Tuesday

17th Sep 2019

Italy and Austria try to calm tensions on Alpine pass

Italy and Austria have tried to calm tensions over controversial Austrian plans to introduce border controls at the Brenner Pass.

“There will be no wall,” Austrian interior minister Wolfgang Sobotka said after meeting his Italian counterpart Angelino Alfano on Thursday (29 April).

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But he added: “If and only if it is necessary will we introduce more controls by slowing traffic and trains ... but circulation will be guaranteed.”

The Alpine pass connects the two countries. But Austria is concerned that migrants will turn to Italy as a gateway to Europe after it closed the Western Balkan corridor.

Sobotka said that preparations for the planned Brenner fence would continue, but he said the structure would be used to “channel” people and would not act as a barrier.

He said as many as 1 million migrants in Libya were poised to cross the sea to Europe this year.

Italy’s Alfano said the closure of the Brenner Pass would povoke a crisis. “We have to work on it,” he told press on how the likelihood of keeping it open.

Alfano also disputed Sobotka’s migrant figures. He said “the numbers do not support” fears of mass movements through the Alpine corridor.

He said the Austrian fence would be a waste of money.

So far this year, 27,300 people arrived to Italy by sea, according to the latest UN figures.

Almost 2,800 migrants arrived in Italy from Austria, Alfano said

The Brenner Pass is the main crossing for heavy goods vehicles and closing it would slow traffic on the route from Italy to Germany - Italy's top trading partner.

Austria’s grand coalition is under increasing pressure from the surging popularity of the far-right Freedom Party, whose candidate clinched the first place in the first round of presidential elections last weekend.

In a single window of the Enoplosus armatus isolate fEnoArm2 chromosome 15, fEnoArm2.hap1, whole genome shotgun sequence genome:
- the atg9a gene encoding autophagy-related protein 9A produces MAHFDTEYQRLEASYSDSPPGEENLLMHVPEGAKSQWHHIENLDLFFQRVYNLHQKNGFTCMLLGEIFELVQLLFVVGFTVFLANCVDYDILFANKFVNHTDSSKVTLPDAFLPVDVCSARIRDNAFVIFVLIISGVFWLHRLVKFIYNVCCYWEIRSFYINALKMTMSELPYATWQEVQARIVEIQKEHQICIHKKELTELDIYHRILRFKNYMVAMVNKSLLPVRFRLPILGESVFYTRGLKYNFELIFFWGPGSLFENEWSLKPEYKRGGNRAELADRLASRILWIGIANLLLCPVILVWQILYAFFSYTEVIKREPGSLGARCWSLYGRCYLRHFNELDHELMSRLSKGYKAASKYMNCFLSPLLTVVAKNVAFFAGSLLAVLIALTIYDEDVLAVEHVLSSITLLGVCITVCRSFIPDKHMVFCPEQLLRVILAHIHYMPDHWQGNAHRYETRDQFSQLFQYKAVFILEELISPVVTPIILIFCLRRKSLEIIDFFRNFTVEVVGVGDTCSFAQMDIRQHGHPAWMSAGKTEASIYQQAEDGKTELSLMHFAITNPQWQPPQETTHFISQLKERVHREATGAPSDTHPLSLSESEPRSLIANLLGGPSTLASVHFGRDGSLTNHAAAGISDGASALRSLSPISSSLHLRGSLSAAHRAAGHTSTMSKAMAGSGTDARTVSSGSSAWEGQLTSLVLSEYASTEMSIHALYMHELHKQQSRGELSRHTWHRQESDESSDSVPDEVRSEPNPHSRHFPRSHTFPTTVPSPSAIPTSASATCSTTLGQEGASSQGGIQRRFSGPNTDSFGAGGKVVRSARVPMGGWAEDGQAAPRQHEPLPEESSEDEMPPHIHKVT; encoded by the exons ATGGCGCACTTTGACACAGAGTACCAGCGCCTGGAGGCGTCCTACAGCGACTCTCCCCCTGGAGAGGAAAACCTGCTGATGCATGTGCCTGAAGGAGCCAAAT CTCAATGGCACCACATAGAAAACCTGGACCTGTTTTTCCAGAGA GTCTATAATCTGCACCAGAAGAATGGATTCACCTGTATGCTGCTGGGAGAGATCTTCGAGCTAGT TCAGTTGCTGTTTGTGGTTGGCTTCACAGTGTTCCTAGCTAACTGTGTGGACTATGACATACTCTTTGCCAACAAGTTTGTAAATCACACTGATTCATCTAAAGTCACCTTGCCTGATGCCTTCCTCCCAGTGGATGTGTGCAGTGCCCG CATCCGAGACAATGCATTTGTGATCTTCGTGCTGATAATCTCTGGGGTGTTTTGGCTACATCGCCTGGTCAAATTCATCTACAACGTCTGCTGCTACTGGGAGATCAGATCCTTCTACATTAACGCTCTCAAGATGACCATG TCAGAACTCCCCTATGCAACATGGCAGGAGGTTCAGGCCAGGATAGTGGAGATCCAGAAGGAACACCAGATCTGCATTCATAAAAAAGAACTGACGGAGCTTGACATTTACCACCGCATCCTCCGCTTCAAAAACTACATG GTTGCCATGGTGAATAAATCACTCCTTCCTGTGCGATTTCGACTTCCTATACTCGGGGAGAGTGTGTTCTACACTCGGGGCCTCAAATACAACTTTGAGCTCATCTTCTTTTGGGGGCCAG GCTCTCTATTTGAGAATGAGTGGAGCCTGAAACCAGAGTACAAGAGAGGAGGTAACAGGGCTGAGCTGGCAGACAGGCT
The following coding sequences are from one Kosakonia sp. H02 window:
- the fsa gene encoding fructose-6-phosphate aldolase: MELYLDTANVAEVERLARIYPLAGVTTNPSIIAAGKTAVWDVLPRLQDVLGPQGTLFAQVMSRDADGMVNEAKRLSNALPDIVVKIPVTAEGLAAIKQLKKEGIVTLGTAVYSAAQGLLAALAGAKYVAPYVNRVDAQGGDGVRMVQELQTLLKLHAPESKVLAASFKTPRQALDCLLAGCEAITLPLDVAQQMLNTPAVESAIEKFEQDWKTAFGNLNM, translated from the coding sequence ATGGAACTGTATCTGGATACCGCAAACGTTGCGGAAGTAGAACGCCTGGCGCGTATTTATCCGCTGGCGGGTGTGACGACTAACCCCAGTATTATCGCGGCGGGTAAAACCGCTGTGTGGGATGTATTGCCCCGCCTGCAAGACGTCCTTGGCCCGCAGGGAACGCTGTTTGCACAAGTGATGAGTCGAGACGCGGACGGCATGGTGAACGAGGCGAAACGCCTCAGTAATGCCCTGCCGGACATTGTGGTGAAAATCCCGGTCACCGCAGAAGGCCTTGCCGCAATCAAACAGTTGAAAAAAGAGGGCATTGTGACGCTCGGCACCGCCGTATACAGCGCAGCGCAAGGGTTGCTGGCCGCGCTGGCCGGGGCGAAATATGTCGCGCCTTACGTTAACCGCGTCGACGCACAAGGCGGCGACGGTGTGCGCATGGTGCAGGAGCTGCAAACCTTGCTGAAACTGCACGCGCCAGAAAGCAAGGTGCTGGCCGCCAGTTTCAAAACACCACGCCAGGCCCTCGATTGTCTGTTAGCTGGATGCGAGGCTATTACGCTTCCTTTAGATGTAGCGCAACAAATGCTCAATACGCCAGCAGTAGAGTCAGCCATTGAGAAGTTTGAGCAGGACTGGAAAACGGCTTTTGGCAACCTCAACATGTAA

Austria initially followed Germany’s open-door policy and had, last year, criticised Hungary for building a fence.

It received 90,000 asylum seekers last year, the second largest group per capita.

It’s policy U-turn continued on Wednesday when the Austrian parliament on passed some of the toughest asylum laws in Europe.

Italian prime minister Matteo Renzi earlier warned that closing the Brenner pass would be a “flagrant breach of European rules”.

Renzi has urged the European Commission to challenge Austria and to defend free movement in Europe’s passport free Schengen zone.

The Italian PM on Thursday described the idea of close the crossing as being “utterly removed from reality”.

He will meet EU commission president Jean-Claude Juncker next Thursday.

The EU’s executive has so far said it had “grave concerns about anything that can compromise our 'back to Schengen' roadmap”.

The commission is studying Austria’s Brenner project other restrictions expected to start next week on Austria’s border with Hungary.

UN chief Ban Ki-moon in a speech to the parliament in Vienna on Thursday said “he [was] alarmed by the growing xenophobia here" and elsewhere in Europe.

A day after Austria’s parliament curbed asylum rights, the UN secretary general told Austrian lawmakers: “I am concerned that European countries are now adopting increasingly restrictive immigration and refugee policies. Such policies negatively affect the obligation of member states under international humanitarian law and European law.”

Austria curtails asylum rights

Austria approves a law that will allow it to reject many asylum seekers, including those from war-torn countries, in a move decried by rights groups.

Far right wins first round of Austrian vote

Candidates from Austria's two main parties were eliminated in the first round of the presidential election for the first time in its post-war history.

Alpine village dragged into Brenner refugee dispute

Franz Kompatscher, the mayor of an Italian village near the Austrian border, wants an EU response to a refugee crisis that just threatened to create a new barrier at the Brenner Pass.

Merkel, Renzi agree basics of Africa plan

The German chancellor Angela Merkel backed an Italian plan on stemming migration flows from Africa, but disagrees on how it should be financed.

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